When I wrote The God of the Mundane I wrote it because of what I saw in the lives of others. The original blog posts were written during a time when if anything, my star was rising. My writing was garnering more and more attention. But the God I was writing about was not humored. He wanted to make sure I believed what I was asking so many others to believe. Whether mercilessly or mercifully, I cannot give an easy answer, but I have been forced to answer the questions I asked others to consider. Forced to consider my own counsel.

One of the lessons I’ve learned is there are two kinds of mundane. There is mundane compared to vocational ministry. A successful business owner needs to believe his work is inherently spiritual. He may be tempted to believe his work is nothing compared to the work of a pastor. But there is another kind of mundane. The successful business owner will at least have the consolation of “success” and the rightful spoils thereof. But what about the little guy in the dead-end job?

You know, like me.

This is a whole different ballgame. Back when I was doing youth ministry, we always had less money than our friends and the people I worked with. But I was doing ministry. There is a certain dignity in not having a lot of money in ministry. You (and others) can justify and spiritualize the lack in the name of Jesus. But not having a lot of money in the business world feels more like leprosy.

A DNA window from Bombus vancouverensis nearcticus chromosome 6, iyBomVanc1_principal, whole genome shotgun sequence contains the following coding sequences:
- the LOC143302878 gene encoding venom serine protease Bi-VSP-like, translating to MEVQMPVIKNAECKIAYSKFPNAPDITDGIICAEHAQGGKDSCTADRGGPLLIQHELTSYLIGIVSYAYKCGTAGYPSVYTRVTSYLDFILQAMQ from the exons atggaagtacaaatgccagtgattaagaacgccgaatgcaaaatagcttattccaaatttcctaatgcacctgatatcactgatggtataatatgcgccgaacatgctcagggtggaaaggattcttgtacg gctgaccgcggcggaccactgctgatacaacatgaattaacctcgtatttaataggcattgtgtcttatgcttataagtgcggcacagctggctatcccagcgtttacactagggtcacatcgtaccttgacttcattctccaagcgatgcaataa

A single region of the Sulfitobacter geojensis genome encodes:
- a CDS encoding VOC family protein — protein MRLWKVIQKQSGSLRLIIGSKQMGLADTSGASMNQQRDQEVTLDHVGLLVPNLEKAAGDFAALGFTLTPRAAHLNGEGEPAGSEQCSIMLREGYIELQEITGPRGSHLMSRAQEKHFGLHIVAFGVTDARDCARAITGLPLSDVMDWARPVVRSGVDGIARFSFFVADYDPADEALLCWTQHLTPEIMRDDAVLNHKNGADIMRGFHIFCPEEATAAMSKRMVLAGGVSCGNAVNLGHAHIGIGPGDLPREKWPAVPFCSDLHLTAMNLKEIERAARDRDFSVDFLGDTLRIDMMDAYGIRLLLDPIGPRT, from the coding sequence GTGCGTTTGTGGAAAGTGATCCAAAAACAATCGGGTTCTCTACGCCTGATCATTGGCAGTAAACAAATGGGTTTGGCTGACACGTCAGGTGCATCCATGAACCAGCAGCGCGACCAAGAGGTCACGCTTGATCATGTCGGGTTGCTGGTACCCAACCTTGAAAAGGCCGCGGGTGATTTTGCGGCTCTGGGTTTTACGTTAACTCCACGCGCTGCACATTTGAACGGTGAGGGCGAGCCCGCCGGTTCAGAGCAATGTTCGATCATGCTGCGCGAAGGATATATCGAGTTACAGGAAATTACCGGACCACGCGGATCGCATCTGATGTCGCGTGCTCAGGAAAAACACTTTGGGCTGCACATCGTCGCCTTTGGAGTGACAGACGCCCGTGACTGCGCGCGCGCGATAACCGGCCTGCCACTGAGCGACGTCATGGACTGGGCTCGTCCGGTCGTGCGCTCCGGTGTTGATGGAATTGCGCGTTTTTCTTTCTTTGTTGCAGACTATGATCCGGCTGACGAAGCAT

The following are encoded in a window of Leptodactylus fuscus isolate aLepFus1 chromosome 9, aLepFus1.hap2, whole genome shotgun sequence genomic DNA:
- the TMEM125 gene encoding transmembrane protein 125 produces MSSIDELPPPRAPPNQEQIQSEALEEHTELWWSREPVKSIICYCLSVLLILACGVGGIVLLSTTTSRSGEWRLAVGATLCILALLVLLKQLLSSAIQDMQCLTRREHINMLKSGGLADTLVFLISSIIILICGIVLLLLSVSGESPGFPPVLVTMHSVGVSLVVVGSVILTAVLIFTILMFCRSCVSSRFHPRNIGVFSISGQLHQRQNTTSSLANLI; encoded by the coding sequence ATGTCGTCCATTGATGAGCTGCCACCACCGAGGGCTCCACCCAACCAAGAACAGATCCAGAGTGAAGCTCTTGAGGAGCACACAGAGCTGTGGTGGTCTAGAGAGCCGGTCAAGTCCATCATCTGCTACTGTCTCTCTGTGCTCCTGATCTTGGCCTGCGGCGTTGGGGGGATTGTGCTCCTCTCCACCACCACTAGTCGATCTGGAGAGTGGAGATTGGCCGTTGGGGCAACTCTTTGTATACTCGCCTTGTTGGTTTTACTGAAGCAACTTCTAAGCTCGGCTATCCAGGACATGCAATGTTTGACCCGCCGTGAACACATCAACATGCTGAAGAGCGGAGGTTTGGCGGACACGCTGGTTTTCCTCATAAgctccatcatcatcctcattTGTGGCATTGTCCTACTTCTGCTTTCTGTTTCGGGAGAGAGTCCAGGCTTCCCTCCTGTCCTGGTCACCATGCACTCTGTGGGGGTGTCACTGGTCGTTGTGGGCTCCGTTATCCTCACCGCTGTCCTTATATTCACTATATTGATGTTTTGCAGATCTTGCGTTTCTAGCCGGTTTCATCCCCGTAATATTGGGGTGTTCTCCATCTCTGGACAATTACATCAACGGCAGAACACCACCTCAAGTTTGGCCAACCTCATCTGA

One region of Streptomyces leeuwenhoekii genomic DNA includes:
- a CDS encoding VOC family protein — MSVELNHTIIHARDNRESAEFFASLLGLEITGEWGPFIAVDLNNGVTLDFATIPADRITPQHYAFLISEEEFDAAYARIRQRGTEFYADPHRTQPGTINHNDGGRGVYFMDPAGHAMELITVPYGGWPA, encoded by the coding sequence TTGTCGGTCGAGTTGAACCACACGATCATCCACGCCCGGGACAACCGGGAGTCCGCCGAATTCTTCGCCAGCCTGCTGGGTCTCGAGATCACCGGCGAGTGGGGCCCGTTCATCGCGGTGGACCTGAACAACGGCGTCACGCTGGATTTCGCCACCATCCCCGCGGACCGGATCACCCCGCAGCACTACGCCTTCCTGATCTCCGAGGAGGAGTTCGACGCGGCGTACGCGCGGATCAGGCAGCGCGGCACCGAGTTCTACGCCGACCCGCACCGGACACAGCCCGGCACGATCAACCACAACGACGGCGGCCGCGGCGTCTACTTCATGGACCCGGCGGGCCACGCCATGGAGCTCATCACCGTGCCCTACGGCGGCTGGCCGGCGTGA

I know what you’re thinking. This guy is talking about dignity and money a lot. And you’re right. But that is why the question of whether there is a God of the mundane matters. Does my work matter in the absence of those things? Because I ask that very question all the time. If I have dignity through working in vocational ministry or chartable work, then money is not quite as important. And if I at least have enough money to get by, even though I don’t have dignity, we can go on a nice vacation and I can forget about my work for a few days.

Right now one of you is trying to figure out how to get money to me. Please don’t, see dignity above. Seriously, please don’t. That is not what this is about. This is my answer as to whether or not I believe my work matters before God on a day when I need a Sharpie for a threadbare suit. Because I’m not the only one asking the question. Someone somewhere is asking the question in a harder situation than I am.